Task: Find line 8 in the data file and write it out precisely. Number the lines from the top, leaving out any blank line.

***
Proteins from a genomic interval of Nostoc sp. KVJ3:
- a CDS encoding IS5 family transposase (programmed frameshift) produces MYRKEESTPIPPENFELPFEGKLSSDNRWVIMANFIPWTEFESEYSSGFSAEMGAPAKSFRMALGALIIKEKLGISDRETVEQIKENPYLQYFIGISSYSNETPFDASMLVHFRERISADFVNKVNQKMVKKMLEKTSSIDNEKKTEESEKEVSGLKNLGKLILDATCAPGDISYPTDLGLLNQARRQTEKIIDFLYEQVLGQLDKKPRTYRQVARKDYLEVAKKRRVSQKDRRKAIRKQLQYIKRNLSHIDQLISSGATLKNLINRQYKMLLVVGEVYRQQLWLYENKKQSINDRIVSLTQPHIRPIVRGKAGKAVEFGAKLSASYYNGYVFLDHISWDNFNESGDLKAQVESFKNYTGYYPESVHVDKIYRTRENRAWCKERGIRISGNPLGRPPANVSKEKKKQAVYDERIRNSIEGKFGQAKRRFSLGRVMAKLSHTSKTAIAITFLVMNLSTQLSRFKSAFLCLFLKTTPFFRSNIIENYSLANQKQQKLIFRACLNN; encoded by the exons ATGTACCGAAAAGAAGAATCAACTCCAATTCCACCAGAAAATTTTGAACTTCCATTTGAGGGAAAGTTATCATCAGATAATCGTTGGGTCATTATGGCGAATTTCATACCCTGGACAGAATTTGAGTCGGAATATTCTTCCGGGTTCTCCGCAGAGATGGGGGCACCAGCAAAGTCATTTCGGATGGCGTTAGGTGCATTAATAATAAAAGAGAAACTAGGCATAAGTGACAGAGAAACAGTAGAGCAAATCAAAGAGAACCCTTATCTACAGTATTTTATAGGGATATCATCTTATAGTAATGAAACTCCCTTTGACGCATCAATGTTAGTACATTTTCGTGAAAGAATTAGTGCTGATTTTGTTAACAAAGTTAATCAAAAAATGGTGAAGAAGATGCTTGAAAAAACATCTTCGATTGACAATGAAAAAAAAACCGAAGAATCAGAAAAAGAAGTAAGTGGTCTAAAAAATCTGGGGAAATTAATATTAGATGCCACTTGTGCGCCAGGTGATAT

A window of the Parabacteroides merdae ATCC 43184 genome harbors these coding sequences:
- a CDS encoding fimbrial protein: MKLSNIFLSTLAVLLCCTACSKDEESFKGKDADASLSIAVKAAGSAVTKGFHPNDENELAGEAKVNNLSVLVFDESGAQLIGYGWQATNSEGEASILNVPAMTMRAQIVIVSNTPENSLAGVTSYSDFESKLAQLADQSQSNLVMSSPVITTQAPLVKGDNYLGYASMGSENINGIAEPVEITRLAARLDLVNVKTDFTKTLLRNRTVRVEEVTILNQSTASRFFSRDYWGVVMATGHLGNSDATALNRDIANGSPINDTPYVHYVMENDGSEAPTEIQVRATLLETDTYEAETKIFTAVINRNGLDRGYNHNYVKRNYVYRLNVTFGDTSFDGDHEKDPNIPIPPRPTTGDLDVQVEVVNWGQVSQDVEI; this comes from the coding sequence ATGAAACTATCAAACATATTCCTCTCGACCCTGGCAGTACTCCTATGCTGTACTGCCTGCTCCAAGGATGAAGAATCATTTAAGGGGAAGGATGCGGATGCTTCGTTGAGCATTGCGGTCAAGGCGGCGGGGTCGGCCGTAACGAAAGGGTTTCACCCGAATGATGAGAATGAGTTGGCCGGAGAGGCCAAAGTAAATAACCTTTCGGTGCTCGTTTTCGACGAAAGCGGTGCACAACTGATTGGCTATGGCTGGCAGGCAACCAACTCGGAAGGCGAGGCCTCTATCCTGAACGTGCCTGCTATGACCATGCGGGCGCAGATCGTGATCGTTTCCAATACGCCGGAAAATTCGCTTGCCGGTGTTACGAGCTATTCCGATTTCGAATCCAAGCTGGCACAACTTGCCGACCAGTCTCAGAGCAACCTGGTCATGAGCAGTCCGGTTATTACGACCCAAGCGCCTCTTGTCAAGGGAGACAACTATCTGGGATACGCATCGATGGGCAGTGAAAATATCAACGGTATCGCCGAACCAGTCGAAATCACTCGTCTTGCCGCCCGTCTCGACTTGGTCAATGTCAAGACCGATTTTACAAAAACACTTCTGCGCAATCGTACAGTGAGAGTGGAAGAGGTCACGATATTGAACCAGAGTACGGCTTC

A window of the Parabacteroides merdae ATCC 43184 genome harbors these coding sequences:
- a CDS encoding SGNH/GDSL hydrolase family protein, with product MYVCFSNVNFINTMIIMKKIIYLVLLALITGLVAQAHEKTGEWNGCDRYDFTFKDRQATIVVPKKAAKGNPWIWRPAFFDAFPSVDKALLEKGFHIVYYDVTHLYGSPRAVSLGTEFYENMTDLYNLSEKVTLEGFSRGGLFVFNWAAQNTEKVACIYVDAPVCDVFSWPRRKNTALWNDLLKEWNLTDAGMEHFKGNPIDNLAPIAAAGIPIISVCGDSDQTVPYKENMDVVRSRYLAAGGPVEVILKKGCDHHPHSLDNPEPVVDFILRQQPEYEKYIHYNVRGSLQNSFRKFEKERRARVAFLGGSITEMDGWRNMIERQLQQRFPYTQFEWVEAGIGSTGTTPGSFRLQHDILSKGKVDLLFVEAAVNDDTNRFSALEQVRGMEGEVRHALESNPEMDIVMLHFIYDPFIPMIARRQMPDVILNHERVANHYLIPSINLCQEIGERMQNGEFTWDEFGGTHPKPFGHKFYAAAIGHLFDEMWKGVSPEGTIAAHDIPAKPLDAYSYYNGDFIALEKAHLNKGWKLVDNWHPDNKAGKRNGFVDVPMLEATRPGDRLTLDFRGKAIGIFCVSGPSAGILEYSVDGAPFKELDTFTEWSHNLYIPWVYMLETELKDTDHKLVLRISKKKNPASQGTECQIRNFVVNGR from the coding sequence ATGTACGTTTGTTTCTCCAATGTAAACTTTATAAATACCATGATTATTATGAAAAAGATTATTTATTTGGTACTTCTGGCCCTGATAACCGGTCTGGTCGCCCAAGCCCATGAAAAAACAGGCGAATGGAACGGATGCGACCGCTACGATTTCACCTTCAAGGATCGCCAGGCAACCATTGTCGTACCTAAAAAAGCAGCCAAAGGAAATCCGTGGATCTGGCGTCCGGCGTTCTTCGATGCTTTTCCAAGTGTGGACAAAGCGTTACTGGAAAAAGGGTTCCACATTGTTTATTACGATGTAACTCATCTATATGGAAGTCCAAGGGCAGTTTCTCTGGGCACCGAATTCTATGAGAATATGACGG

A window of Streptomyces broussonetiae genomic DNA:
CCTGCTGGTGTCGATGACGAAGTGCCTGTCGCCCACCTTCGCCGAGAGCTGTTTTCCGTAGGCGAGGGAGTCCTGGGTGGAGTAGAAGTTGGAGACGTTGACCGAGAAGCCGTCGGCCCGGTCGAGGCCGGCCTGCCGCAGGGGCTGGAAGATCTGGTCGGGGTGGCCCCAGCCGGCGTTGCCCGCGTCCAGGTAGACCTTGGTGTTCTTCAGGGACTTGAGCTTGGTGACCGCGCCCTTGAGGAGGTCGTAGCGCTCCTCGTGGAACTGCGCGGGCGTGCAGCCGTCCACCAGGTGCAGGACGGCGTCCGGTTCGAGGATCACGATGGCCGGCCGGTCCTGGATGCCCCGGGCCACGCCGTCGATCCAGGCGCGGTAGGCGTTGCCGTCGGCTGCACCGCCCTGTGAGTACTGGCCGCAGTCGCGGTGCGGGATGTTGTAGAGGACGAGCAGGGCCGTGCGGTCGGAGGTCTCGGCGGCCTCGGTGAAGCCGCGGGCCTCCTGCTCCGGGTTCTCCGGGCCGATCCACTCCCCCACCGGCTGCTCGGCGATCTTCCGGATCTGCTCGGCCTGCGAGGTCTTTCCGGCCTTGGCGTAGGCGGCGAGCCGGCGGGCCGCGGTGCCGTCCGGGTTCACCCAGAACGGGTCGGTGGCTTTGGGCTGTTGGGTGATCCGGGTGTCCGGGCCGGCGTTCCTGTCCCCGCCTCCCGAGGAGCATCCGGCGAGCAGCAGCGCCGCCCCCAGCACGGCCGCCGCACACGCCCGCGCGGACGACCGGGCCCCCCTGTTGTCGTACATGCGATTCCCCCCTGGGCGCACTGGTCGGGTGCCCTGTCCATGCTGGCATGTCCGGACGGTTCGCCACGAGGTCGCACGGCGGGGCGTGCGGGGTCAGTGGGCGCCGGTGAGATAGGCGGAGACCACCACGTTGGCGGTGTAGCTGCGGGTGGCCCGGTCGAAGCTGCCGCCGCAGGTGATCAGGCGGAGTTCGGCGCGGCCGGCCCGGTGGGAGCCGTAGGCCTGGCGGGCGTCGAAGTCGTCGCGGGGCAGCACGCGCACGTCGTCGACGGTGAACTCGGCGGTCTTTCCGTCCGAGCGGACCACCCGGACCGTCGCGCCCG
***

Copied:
CCTGCTGGTGTCGATGACGAAGTGCCTGTCGCCCACCTTCGCCGAGAGCTGTTTTCCGTAGGCGAGGGAGTCCTGGGTGGAGTAGAAGTTGGAGACGTTGACCGAGAAGCCGTCGGCCCGGTCGAGGCCGGCCTGCCGCAGGGGCTGGAAGATCTGGTCGGGGTGGCCCCAGCCGGCGTTGCCCGCGTCCAGGTAGACCTTGGTGTTCTTCAGGGACTTGAGCTTGGTGACCGCGCCCTTGAGGAGGTCGTAGCGCTCCTCGTGGAACTGCGCGGGCGTGCAGCCGTCCACCAGGTGCAGGACGGCGTCCGGTTCGAGGATCACGATGGCCGGCCGGTCCTGGATGCCCCGGGCCACGCCGTCGATCCAGGCGCGGTAGGCGTTGCCGTCGGCTGCACCGCCCTGTGAGTACTGGCCGCAGTCGCGGTGCGGGATGTTGTAGAGGACGAGCAGGGCCGTGCGGTCGGAGGTCTCGGCGGCCTCGGTGAAGCCGCGGGCCTCCTGCTCCGGGTTCTCCGGGCCGATCCACTCCCCCACCGGCTGCTCGGCGATCTTCCGGATCTGCTCGGCCTGCGAGGTCTTTCCGGCCTTGGCGTAGGCGGCGAGCCGGCGGGCCGCGGTGCCGTCCGGGTTCACCCAGAACGGGTCGGTGGCTTTGGGCTGTTGGGTGATCCGGGTGTCCGGGCCGGCGTTCCTGTCCCCGCCTCCCGAGGAGCATCCGGCGAGCAGCAGCGCCGCCCCCAGCACGGCCGCCGCACACGCCCGCGCGGACGACCGGGCCCCCCTGTTGTCGTACATGCGATTCCCCCCTGGGCGCACTGGTCGGGTGCCCTGTCCATGCTGGCATGTCCGGACGGTTCGCCACGAGGTCGCACGGCGGGGCGTGCGGGGTCAGTGGGCGCCGGTGAGATAGGCGGAGACCACCACGTTGGCGGTGTAGCTGCGGGTGGCCCGGTCGAAGCTGCCGCCGCAGGTGATCAGGCGGAGTTCGGCGCGGCCGGCCCGGTGGGAGCCGTAGGCCTGGCGGGCGTCGAAGTCGTCGCGGGGCAGCACGCGCACGTCGTCGACGGTGAACTCGGCGGTCTTTCCGTCCGAGCGGACCACCCGGACCGTCGCGCCCG